Winter may slow down Ukraine’s advances, but Kyiv is better prepared than Russia’s ragtag forces.

By Amy Mackinnon

Foreign Policy

Dec 2, 2022


While Ukraine has successfully reclaimed huge swathes of territory in the country’s east in recent months, U.S. officials expect the onset of winter will slow the pace of fighting as both the Russian and Ukrainian armed forces contend with muddy terrain, lack of ground cover, and a morale-sapping bitter cold.

The region’s icy winters have played to Moscow’s advantage in the past, helping to arrest advances by Napoleon and Adolf Hitler’s under-prepared forces, earning the nickname “General Frost” or “General Winter.” But in Ukraine, Moscow faces an adversary acclimatized to the winter conditions, while analysts expect the cold will help—and hinder—the two militaries in different ways.

“I think the main difference is that Ukrainian troops are better equipped to deal with the conditions,” said Michael Kofman, an expert on the Russian military with the Virginia-based think tank CNA. “But Ukraine is likely to have the more difficult task of pursuing offensive operations, whereas the Russian military seems largely set to defend.”

From the outset of the war, Ukraine has received military and humanitarian aid from a phalanx of Western countries that has left its troops significantly better equipped to weather the chilly months ahead. In October, Canada announced that it was to send nearly half a million items of cold-weather gear, while the latest military aid package from Washington included 200 generators for Ukrainian troops.

The Russian military has been beset by logistics challenges since the beginning of the war. Russian officials have acknowledged that they didn’t have adequate gear to equip the hundreds of thousands of troops called up in a partial mobilization announced in September, which is likely to compound the failing morale of Russian troops as the mercury dips.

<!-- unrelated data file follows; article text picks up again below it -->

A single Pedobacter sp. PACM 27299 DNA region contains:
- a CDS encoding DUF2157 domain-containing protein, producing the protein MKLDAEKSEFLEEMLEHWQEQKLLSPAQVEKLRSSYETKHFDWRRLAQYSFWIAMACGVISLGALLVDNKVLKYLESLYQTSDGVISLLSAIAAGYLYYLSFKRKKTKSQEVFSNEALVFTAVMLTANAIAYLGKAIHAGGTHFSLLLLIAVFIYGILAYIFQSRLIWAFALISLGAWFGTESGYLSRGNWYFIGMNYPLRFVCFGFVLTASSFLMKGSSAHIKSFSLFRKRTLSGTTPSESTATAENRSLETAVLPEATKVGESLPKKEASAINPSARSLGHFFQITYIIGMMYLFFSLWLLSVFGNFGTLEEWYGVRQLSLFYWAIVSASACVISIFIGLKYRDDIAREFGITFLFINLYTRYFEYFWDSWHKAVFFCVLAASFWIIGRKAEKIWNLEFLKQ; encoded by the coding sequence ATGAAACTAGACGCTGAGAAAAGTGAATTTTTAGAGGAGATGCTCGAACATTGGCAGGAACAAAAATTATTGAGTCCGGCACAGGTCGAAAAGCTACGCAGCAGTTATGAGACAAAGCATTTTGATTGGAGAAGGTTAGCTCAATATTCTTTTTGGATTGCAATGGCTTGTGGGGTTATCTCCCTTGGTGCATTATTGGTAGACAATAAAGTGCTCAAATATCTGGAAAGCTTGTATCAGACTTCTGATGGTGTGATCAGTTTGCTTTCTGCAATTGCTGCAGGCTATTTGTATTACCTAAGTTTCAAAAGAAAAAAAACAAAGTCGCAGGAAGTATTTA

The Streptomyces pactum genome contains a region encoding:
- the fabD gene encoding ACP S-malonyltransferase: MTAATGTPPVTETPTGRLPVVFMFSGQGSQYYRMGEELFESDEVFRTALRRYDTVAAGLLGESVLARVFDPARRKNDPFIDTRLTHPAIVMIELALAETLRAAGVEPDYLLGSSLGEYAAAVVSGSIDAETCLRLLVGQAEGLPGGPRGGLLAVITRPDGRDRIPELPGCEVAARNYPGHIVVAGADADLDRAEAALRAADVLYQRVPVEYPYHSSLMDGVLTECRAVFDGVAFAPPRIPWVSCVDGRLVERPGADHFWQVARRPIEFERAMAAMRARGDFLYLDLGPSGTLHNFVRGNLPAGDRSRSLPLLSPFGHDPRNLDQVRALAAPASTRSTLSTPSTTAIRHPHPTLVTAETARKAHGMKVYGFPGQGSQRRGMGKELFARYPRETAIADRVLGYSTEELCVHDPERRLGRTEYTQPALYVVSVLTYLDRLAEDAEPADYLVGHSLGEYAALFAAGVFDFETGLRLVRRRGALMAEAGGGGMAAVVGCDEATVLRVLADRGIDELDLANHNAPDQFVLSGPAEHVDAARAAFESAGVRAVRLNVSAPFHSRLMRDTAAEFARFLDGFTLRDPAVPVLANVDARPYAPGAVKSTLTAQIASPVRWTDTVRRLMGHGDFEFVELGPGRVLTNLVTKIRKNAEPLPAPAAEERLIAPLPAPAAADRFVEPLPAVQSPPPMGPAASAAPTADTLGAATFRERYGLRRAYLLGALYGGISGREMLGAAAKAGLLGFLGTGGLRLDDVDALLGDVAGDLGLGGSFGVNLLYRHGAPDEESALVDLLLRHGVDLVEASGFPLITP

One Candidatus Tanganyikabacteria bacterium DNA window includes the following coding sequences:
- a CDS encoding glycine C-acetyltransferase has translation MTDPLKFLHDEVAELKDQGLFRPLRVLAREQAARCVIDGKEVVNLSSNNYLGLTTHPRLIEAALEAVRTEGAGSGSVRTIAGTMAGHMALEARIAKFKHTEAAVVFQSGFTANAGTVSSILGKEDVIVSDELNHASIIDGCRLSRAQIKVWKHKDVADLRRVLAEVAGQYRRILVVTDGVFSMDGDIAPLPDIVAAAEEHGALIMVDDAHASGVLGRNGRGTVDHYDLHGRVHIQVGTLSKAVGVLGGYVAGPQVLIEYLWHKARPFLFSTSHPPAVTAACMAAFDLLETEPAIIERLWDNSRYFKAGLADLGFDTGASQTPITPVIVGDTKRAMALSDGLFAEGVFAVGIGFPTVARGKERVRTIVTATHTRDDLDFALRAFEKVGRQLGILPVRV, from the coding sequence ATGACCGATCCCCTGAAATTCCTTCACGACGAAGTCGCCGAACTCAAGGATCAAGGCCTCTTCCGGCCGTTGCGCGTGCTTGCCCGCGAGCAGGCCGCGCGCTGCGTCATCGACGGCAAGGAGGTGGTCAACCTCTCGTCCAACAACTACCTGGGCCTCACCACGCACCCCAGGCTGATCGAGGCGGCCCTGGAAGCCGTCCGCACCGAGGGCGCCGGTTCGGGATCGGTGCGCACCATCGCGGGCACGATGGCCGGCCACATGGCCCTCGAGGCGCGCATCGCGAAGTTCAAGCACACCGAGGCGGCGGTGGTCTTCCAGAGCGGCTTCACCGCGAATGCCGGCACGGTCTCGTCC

While Ukraine has succeeded in driving the Russian military out of approximately 50 percent of the territory it had occupied since the start of the invasion in February, the winter conditions are likely to make further offensive operations challenging. A lack of leaves on the trees leaves troops and tanks exposed, while water-logged terrain may force them to move by roadways.

“I think you can expect over the winter months that some of the operations will slow, and there may not be too many dramatic moves by either side,” John Kirby, spokesperson for the U.S. National Security Council, told reporters on Wednesday. “That doesn’t mean that we think everything is just going to come to a halt,” he said.

But winter in the region is not a uniform state. A deep freeze—which usually sets in around February—can turn the ground rock solid and could pave the way for more ambitious maneuvers early next year. “The advantage, then, is to the force that is able to take advantage of that, and Ukrainians are, in general terms, in a much better position to take advantage of that than the Russians,” said Fred Kagan, a senior fellow with the American Enterprise Institute.

For Ukraine, there is every incentive to try to keep up the momentum and keep Russian forces on the back foot. In November, the Russian military was forced to retreat from the southern city of Kherson as Ukrainian strikes on bridges along the nearby Dnipro River left Moscow’s forces increasingly isolated. In a visit to the newly liberated city, Ukrainian President Volodymyr Zelensky vowed to continue until all occupied territories were liberated.

“The Ukrainian strategy, from my point of view, appears to be to maintain pressure on Russian forces to prevent them from reconstituting their force so that the Russian military is still on the defensive in the spring and that Ukraine retains the initiative,” Kofman said.